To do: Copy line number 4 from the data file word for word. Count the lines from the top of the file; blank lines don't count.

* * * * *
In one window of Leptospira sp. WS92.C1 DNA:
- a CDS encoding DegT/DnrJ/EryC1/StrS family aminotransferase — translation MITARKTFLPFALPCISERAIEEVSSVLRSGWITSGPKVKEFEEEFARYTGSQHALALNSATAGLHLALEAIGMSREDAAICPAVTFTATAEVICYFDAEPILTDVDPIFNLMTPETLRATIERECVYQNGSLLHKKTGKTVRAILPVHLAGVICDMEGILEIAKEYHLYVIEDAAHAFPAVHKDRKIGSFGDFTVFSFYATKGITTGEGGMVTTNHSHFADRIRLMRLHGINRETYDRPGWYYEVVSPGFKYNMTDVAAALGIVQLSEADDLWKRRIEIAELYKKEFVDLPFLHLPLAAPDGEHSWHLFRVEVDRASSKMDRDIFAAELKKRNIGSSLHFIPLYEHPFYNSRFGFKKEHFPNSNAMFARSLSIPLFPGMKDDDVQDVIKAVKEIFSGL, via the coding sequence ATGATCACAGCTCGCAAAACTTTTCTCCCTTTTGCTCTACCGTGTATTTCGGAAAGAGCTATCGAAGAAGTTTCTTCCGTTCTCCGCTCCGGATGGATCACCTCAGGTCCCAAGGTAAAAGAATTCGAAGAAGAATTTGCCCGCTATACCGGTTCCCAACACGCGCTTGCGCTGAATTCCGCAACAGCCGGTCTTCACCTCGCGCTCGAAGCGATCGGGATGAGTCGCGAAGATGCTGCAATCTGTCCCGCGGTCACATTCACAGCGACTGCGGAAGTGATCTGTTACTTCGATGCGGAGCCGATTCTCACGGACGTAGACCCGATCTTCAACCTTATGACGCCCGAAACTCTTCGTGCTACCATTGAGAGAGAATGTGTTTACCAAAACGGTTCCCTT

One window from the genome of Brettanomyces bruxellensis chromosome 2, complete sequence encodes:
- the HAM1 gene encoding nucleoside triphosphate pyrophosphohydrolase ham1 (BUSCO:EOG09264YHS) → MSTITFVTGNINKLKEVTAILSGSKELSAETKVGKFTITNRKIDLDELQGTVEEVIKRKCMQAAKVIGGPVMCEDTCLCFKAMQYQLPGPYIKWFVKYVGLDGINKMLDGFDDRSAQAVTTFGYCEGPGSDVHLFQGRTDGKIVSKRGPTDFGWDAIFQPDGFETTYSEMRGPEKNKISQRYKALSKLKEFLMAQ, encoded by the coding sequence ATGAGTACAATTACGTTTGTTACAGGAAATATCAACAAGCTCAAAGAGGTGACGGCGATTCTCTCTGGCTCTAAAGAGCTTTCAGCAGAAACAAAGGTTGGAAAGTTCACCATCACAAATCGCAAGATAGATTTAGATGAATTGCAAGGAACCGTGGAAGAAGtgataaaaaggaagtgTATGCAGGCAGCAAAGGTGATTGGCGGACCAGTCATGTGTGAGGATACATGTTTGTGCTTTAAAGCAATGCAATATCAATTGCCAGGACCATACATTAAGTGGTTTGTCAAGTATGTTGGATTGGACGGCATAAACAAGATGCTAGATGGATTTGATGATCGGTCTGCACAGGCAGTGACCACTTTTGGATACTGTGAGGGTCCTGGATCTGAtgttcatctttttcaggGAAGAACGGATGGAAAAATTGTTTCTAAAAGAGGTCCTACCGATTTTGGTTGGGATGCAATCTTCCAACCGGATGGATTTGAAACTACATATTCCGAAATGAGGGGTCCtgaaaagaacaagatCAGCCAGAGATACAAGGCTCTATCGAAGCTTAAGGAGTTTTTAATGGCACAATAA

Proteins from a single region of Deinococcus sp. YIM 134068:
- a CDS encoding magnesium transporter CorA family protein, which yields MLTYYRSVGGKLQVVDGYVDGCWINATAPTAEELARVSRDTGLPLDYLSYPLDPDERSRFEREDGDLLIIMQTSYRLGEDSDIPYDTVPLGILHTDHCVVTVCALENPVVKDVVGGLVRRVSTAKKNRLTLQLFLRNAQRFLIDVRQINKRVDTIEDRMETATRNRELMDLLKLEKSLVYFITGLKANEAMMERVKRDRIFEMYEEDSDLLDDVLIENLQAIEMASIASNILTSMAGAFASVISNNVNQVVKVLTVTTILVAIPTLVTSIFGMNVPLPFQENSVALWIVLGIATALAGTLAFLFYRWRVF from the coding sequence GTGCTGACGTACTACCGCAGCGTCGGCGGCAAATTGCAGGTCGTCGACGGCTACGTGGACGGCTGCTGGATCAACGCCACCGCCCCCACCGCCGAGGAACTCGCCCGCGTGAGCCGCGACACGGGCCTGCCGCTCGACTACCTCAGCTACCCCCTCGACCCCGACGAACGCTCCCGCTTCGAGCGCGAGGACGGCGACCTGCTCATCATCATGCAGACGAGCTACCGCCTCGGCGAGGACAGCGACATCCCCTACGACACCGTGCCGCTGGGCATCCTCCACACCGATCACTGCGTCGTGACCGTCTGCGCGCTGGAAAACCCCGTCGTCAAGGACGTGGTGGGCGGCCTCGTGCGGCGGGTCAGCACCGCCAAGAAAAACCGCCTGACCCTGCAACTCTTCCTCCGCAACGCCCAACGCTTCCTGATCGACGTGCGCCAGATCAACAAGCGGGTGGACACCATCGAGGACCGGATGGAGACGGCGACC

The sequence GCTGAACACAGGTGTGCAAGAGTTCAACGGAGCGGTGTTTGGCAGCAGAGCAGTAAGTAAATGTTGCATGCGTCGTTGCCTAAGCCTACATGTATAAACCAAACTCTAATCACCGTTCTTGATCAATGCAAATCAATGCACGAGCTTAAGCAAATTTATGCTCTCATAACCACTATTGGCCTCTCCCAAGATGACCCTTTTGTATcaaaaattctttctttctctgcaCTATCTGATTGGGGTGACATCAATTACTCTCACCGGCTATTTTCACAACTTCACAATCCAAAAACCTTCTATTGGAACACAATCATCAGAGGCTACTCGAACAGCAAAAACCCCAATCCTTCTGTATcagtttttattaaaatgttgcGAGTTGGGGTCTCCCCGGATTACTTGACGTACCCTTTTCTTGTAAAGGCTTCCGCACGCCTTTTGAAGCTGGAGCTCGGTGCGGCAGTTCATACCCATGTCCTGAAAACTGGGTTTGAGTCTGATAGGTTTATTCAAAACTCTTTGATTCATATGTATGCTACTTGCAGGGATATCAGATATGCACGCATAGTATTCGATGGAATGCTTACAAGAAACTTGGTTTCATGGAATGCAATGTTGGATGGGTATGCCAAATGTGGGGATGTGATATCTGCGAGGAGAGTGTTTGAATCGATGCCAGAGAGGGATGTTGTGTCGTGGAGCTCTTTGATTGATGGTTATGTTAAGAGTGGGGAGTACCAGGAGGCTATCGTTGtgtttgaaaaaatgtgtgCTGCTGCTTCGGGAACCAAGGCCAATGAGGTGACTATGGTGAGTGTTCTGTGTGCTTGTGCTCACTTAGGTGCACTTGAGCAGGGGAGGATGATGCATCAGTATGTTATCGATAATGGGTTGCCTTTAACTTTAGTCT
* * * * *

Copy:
- the HAM1 gene encoding nucleoside triphosphate pyrophosphohydrolase ham1 (BUSCO:EOG09264YHS) → MSTITFVTGNINKLKEVTAILSGSKELSAETKVGKFTITNRKIDLDELQGTVEEVIKRKCMQAAKVIGGPVMCEDTCLCFKAMQYQLPGPYIKWFVKYVGLDGINKMLDGFDDRSAQAVTTFGYCEGPGSDVHLFQGRTDGKIVSKRGPTDFGWDAIFQPDGFETTYSEMRGPEKNKISQRYKALSKLKEFLMAQ, encoded by the coding sequence ATGAGTACAATTACGTTTGTTACAGGAAATATCAACAAGCTCAAAGAGGTGACGGCGATTCTCTCTGGCTCTAAAGAGCTTTCAGCAGAAACAAAGGTTGGAAAGTTCACCATCACAAATCGCAAGATAGATTTAGATGAATTGCAAGGAACCGTGGAAGAAGtgataaaaaggaagtgTATGCAGGCAGCAAAGGTGATTGGCGGACCAGTCATGTGTGAGGATACATGTTTGTGCTTTAAAGCAATGCAATATCAATTGCCAGGACCATACATTAAGTGGTTTGTCAAGTATGTTGGATTGGACGGCATAAACAAGATGCTAGATGGATTTGATGATCGGTCTGCACAGGCAGTGACCACTTTTGGATACTGTGAGGGTCCTGGATCTGAtgttcatctttttcaggGAAGAACGGATGGAAAAATTGTTTCTAAAAGAGGTCCTACCGATTTTGGTTGGGATGCAATCTTCCAACCGGATGGATTTGAAACTACATATTCCGAAATGAGGGGTCCtgaaaagaacaagatCAGCCAGAGATACAAGGCTCTATCGAAGCTTAAGGAGTTTTTAATGGCACAATAA